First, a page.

And the irony of this was that he had no interest in contact or reunion. He just wanted his file.

  4. mia

    Well if they wouldn’t push us to these extremes we wouldn’t have to act like such unreasonable bastards! lol Good for your friend (minus the physical altercation) for having the guts.

    Honestly Marley I think there might just be a lot of adoptees out there who would do nothing more with the information than emotionally fill in blanks if the right to identity was provided for them. As it should be.

    I usually get slammed by “content” adoptees for saying this but I think it’s denial plain and simple when someone says they don’t want to know. If I said OK, but I have your information right here, I guess I’ll just burn it. I would bet a considerable amount of money they would risk the flames to save it. I think their contentedness is a ruse. A RUSE I tell you! But then I’m in a foul mood tonight so that could explain my suspicion. That, or those damn cabbage rolls.

  5. I know a record snatcher too.

    I’ve often wondered what I would have done, if I ever had the chance to be in the same room as my file and the tiniest of opportunity windows opened. I’d like to think I’d be as brave as them, but I don’t know for sure.

  6. Mia, did you read the NYTimes Op-ed piece the other day? (1/2/2009, “My Secret Life” by Ellen Ullman) As soon as I read it I thought I’d like to talk with you about it, but I find it so frustrating, and adoptive parent discussions around it even more frustrating . . . I don’t want to give you more material for nightmares.

  7. I think you’re right, Mia. I’ve known a lot of adoptees over the years who only want information. And there certainly area lot of people who like to claim they don’t care. Right!

    My original goal was information only, but after I got my stuff, I admit I wanted to know more. I did years of family history research before I made any serious effort for contact.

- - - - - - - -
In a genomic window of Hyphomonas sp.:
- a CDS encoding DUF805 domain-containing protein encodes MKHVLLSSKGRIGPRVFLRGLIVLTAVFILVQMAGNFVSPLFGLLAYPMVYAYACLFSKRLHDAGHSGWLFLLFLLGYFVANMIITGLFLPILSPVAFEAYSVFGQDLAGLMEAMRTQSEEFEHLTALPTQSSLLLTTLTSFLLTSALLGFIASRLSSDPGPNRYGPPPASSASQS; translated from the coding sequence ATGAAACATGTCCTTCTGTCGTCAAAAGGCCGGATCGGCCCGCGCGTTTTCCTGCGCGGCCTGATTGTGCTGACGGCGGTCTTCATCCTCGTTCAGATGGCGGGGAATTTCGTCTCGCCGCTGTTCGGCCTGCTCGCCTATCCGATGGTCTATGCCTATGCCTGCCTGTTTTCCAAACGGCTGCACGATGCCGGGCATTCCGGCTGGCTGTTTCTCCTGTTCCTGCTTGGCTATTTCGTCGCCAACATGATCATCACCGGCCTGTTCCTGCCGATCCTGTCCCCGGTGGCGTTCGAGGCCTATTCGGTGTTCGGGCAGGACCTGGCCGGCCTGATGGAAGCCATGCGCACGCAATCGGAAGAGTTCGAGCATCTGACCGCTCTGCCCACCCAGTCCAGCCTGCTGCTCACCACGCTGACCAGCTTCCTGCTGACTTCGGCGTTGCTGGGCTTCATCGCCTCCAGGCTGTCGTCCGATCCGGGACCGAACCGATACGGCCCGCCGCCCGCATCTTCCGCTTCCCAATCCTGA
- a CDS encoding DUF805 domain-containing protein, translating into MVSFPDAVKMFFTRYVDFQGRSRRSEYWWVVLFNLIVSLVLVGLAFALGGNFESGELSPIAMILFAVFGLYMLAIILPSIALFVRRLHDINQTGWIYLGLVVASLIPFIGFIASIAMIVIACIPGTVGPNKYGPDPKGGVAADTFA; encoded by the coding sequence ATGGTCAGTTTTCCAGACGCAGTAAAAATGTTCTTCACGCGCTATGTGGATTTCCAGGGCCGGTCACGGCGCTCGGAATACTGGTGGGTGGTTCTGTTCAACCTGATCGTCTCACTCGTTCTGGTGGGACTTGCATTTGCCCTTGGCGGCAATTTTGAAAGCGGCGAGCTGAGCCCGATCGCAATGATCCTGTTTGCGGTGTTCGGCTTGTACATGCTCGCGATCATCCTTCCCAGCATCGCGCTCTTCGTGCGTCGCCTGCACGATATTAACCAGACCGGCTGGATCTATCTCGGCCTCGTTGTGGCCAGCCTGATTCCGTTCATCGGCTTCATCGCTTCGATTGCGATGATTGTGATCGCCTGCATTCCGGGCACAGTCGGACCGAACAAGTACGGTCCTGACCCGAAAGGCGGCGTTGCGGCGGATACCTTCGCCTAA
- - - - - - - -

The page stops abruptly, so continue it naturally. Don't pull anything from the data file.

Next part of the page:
My records were never sealed because I’m a pre-1964 Ohio adoptee. Only nobody ever told me that until 1980. So, I had no problem getting my obc and adoption decree. I think it cost $6.00 then, maybe a couple $$ more.

    Anyway, I never told my amom I had it. I figured it was none of her business. So, when she died in 1989, her lawyer and I opened her safe deposit box at the bank He’s going through the papers and spots my obc. He grabs it and sticks in in his pocket, saying he needs to “protect me.” (For some reason the bank rep didn’t say a word) WTF????? It happened so fast, I hardly had time to think about it . What I did see, that my identifying information had been razored out of it. The lawyer says, “Mom asked me to to it.” Again, WTF????? My mom was quite capable of doing that on her own. Since I already had my obc, etc and had all this family stuff, I didn’t make a big deal out of, and I should have. I certainly would today, but I was much less informed on adoption and less nervy than I am today.

    Would it surprise you to know that the lawyer was an adopter.

  8. Abebech I will try to find that and read it and then I’ll email you. No worries about the nightmares. After watching that nutjob with the reborn doll they couldn’t possibly get any worse.

    Marley I have a very difficult time picturing you having ever been less nervy. A Marley without nerve is like a day without sunshine. (cheezy grin here) It was so good of that lawyer to be looking out for your best interests! How special.

    Speaking of special (and this time no sarcasm) I always see something very special in those who work for open records who already have their information. I think it speaks volumes toward character. ;o)

  9. Mia, the discussion of that article was separate — and it went thus: “It’s so nice to hear the other side, not everyone wants to have a relationship with their birth families, some people feel complete without knowing . . .” and me tearing my hair out. I’ll post about the article, the argument, and my feeling ineffective in responding, on my blog in a bit.

  10. Pingback: we’re here, we’re queer, we’re a family « Mother Issues

  11. Wow.

    “Your mother named you but I can’t tell you what it is. You have siblings but I can’t say if they’re female or male. You have […] but I can’t say because you’re adopted.”

    I don’t even know what to say. I mean, Jesus Christ, you’re just adopted, what the hell does she think you’re going to do with that information?!